Everyone is worried about our planet. Whether it is the billionaires trying desperately to exit it, the environmentalists and heads of governments trying to manage expectations or the public health pundits trying to minimise the impact of the COVID epidemic.
In health care we strive to keep people alive and healthy. In prior centuries, we were very good at it. Obstetric advances such as improved childbirth practices and public health initiatives to ensure optimal sanitation and fresh water made an enormous difference.
That it is why it is so difficult for us to discuss strategies that limit and might even cull the human population. Easier to talk about plastics and carbon.
It is no wonder that the late 20th century health goal was to extend life expectancy and promote healthy living. It followed on from several of the greatest population culls known to humankind – the influenza pandemic, two world wars and a host of systematic genocides.
It doesn’t promote discussion that the longest experiment in curbing population growth, China’s one-child policy, ended recently. The outcome of slowing population growth on the ascendancy of China as a world player will be a question only for future eco pundits.
In the meantime, we need to recognize that the passive approach to population density is problematic. Somewhere in the heated and often polarised eco arguments, one of the greatest threats to global survival, unsustainable population growth, gets lost; especially when attention is focussed on non-human populations, for example, extinct species and overdeveloped animals and crops.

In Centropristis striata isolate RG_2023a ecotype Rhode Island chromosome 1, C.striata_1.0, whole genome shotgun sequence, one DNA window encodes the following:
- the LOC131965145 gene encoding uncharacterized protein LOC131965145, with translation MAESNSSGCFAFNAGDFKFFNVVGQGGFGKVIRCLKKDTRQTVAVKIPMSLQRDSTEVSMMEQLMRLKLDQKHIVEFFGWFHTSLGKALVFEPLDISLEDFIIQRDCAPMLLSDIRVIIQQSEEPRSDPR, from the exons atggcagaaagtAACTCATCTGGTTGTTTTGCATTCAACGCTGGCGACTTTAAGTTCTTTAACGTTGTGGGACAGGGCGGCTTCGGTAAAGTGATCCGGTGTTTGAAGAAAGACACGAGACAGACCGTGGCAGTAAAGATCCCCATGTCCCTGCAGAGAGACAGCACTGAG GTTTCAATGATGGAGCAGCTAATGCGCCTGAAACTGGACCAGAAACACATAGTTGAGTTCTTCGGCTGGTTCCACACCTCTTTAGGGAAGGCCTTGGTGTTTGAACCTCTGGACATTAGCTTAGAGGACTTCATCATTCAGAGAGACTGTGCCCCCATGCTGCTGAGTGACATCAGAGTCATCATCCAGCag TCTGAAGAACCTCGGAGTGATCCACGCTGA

We know that wealth and health are not spread evenly. And as populations are forced into sparsely resourced regions, more localized conflicts occur which, in turn, prompt increased migration.
Unfortunately, there is not much clinicians can do to change global migration crises other than to provide humanitarian care. By 2100 the population of Africa is projected to reach 4500 million compared with the 50 million projected population of Europe. It is no wonder that there is mass migration in one direction.
There are some things we can do as clinicians and those interested in the health of our planet. We can educate our patients and voters in our own countries about avoiding overpopulation through thoughtful family planning and get them to help spread the message globally.
This is not just a message of women’s rights.
We need to become ecological health warriors and provide rational and locally relevant advice all around our world about the ill health effects of overpopulation. This is not just a global public health problem; it is the legacy of the current and future generations everywhere to ensure sustainable populations.
Humans are not like birds. We can’t just fly away for the climate “winter”. Even with increased immigration to redirect some populations, unchecked population growth is unsustainable.